The supporting cast is good too, even those in small roles – not something you can always say about Hammer movies. Godfrey is suitably seedy, Bryan amusing but less one-dimensional than you’d expect, and Lynda Baron has a memorable role as a downmarket prostitute who falls victim to Anna – all too often, the prostitutes in Ripper films are rather too healthy and glamorous looking, but Baron’s character is suitably grubby – realism again taking place of Hammer’s usual need to fill the supporting cast with voluptuous hotties.
Sasdy is a good choice as a director – his films for the company include the more sombre titles of the era and gives the film the sense of class that the story deserves. His interpretation of the screenplay by Lewis Davidson – a writer who, outside this film, seemed to work entirely in the world of episodic television – is, like his work on Countess Dracula, quiet and serious, allowing the sudden bursts of violence to seem all the more shocking; indeed, the violence in Hands of the Ripper feels more visceral and intimate than in many a Hammer film. These scenes have a real shock to them, especially the death of the chirpy maid Dolly, simply because they are so sudden and because Anna seems so incapable of such actions. The movie’s look is only let down by the odd budgetary restriction – the climactic scenes in St Pauls have disastrously shoddy still images back-projected that don’t look remotely like a real location – it’s only the quality of the film so far that prevents this scene from unbalancing the movie at an important moment. Luckily, we are so caught up in the story by this point that you can forgive the odd bit of cheapness.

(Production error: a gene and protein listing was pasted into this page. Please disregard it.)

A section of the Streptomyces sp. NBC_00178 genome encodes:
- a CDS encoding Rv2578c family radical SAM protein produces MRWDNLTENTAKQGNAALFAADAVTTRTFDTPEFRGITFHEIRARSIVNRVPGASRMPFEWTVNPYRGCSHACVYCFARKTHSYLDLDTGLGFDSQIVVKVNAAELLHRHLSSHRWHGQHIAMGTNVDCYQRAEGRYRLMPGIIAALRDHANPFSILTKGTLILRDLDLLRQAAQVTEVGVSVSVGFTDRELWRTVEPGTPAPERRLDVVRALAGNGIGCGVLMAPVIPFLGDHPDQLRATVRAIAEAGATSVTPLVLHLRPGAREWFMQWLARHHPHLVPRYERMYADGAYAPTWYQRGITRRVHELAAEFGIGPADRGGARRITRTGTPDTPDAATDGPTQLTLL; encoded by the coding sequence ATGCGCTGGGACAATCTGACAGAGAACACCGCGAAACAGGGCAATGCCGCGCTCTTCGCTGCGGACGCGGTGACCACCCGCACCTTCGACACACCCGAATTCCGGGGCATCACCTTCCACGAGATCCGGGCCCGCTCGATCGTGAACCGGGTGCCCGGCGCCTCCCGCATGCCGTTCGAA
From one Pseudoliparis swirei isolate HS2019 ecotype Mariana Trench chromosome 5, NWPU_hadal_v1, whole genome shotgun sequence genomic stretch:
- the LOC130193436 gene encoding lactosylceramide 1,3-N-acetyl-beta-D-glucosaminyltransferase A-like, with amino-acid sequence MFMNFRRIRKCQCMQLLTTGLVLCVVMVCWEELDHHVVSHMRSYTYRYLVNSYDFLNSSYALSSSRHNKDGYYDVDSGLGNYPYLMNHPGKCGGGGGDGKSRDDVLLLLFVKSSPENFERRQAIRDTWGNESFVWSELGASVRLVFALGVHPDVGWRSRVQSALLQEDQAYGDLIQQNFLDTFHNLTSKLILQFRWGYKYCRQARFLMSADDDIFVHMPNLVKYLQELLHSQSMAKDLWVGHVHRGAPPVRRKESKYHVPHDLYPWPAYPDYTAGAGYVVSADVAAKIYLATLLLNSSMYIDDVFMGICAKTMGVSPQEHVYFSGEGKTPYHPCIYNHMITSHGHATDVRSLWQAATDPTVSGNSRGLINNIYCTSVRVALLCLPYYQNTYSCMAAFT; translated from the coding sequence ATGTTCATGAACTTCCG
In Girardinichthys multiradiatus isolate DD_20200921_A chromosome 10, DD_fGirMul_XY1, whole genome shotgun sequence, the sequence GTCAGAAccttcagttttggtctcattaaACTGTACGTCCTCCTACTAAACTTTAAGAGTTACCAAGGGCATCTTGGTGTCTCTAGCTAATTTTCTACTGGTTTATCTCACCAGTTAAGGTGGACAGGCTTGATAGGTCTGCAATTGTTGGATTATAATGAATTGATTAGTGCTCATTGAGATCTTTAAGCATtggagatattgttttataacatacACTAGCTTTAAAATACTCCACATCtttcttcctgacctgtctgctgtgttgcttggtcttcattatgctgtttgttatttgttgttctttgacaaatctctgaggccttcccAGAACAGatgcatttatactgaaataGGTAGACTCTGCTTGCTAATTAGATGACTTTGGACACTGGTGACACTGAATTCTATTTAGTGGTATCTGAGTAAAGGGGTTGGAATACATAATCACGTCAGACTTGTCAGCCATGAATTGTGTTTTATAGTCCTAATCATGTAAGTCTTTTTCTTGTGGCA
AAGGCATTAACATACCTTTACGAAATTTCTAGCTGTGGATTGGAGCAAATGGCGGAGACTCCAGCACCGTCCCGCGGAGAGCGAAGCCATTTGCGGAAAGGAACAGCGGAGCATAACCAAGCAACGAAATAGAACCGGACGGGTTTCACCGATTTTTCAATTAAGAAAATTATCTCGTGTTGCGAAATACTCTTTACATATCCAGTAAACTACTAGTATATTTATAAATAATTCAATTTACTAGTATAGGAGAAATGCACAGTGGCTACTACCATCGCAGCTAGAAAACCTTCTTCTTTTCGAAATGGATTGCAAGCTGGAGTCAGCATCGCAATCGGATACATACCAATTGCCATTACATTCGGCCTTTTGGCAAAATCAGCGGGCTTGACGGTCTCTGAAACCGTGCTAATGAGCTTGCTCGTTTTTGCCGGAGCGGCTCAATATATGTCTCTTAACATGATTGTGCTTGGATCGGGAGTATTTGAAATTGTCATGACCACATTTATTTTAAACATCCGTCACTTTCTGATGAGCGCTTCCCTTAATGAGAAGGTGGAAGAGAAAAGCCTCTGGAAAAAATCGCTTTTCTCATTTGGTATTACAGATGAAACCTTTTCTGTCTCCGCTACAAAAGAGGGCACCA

Unfortunately, the brutal killings are where the film fudges its own narrative. In each scene where Anna becomes ‘possessed’, we see close-ups of the real Ripper’s scarred hands, suggesting that this may well be a genuine supernatural possession. Yes, it fits with the title of the film and yes, this might simply be showing us what Anna sees in her own mind as she is taken over by her psychosis – but it’s an unnecessary addition. The film works because while Dysart accuses Anna of being possessed, we believe that she is simply traumatised. The film could have made it clear that possession is a backward religious interpretation of mental illness, or even left the idea of possession as an ambiguous thing for the viewer to decide on, but these insert shots (and a climactic shot where Anna’s face is replaced by the Ripper’s) seem to be forcing the issue as if someone got nervous that people wouldn’t understand that this was a horror film without the addition of occult forces. It pushes it towards being the sort of horror film that it doesn’t need to be and has probably done the film no favours in the long term.
Thankfully, these moments are brief enough for the viewer to choose to ignore. I still prefer to think of this as being a story of psychological, not supernatural horror. And it’s a pretty remarkable story. Certainly one of Hammer’s classiest films, it deserves as much love and attention as any of the 1960s classics.